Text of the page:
Carry over cooking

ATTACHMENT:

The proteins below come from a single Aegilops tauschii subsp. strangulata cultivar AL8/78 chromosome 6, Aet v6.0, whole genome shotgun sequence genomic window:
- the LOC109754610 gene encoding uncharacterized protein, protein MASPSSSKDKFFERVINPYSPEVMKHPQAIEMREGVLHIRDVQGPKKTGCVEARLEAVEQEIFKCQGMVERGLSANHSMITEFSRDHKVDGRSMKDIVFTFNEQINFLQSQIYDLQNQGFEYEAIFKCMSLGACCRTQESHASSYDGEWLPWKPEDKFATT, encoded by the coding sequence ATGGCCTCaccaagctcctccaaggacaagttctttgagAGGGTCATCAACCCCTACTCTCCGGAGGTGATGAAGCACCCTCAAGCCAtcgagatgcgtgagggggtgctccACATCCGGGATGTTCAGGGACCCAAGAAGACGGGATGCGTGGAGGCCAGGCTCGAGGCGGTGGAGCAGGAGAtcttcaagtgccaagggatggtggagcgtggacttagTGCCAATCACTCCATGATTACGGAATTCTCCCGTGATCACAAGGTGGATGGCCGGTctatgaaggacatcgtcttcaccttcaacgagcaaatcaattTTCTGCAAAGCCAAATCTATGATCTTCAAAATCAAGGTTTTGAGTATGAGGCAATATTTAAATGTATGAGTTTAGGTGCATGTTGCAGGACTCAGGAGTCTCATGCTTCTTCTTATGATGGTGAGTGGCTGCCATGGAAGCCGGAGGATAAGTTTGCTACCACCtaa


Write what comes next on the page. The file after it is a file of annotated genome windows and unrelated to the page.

Carry over cooking refers to the phenomenon that food retains heat and continues to cook even after being removed from the source of heat.[1] The larger and denser the object being heated the greater the amount of carry over cooking. After being removed from the heat source (oven, barbecue grill, etc.) the internal temperature can continue to increase. This means that when cooking large roasts or turkeys, for instance, the roast meat should be rested before serving to allow heat to distribute from the warmer outside to the cooler middle, also allowing juices to distribute throughout the meat As mentioned above, the larger and denser the object being cooked, the greater the degree of carry over cooking. In more scientific terms, larger objects have a lower surface area to volume ratio and thus retain heat better. Denser foods typically have more water content. Water has a higher heat capacity and thus there is more energy in the food object to continue the cooking. From Wikipedia, the free encyclopedia Thermodynamics Before the development of modern thermodynamics, it was thought that heat was a fluid, the so-called caloric. Bodies were capable of holding a certain amount of this fluid, hence the term heat capacity, named and first investigated by Joseph Black in the 1750s.[1] Today one instead discusses the internal energy of a system. This is made up of its microscopic kinetic and potential energy. Heat is no longer considered a fluid. Rather, it is a transfer of disordered energy at the microscopic level. Nevertheless, at least in English, the term "heat capacity" survives. Some other languages prefer the term thermal capacity, which is also sometimes used in English. Heat capacity (usually denoted by a capital C, often with subscripts), or thermal capacity, is the measurable physical quantity that shows the amount of heat required to change a substance's temperature by a given amount. In the International System of Units (SI), heat capacity is expressed in units of joule(s) (J) per kelvin (K). Derived quantities that specify heat capacity as an intensive property, i.e., independent of the size of a sample, are the molar heat capacity, which is the heat capacity per mole of a pure substance, and the specific heat capacity, often simply called specific heat, which is the heat capacity per unit mass of a material. Occasionally, in engineering contexts, a volumetric heat capacity is used. Because heat capacities of materials tend to mirror the number of atoms or particles they contain, when intensive heat capacities of various substances are expressed directly or indirectly per particle number, they tend to vary within a much more narrow range. Temperature reflects the average kinetic energy of particles in matter while heat is the transfer of thermal energy from high to low temperature regions. Thermal energy transmitted by heat is stored as kinetic energy of atoms as they move, and in molecules as they rotate. Additionally, some thermal energy may be stored as the potential energy associated with higher-energy modes of vibration, whenever they occur in interatomic bonds in any substance. Translation, rotation, and a combination of the two types of energy in vibration (kinetic and potential) of atoms represent the degrees of freedom of motion which classically contribute to the heat capacity of atomic matter (loosely bound electrons occasionally also participate). On a microscopic scale, each system particle absorbs thermal energy among the few degrees of freedom available to it, and at high enough temperatures, this process contributes to a specific heat capacity that classically approaches a value per mole of particles that is set by the Dulong-Petit law. This limit, which is about 25 joules per kelvin for each mole of atoms, is achieved by many solid substances at room temperature (see table below). For quantum mechanical reasons, at any given temperature, some of these degrees of freedom may be unavailable, or only partially available, to store thermal energy. In such cases, the specific heat capacity will be a fraction of the maximum. As the temperature approaches absolute zero, the specific heat capacity of a system also approaches zero, due to loss of available degrees of freedom. Quantum theory can be used to quantitatively predict specific heat capacities in simple systems.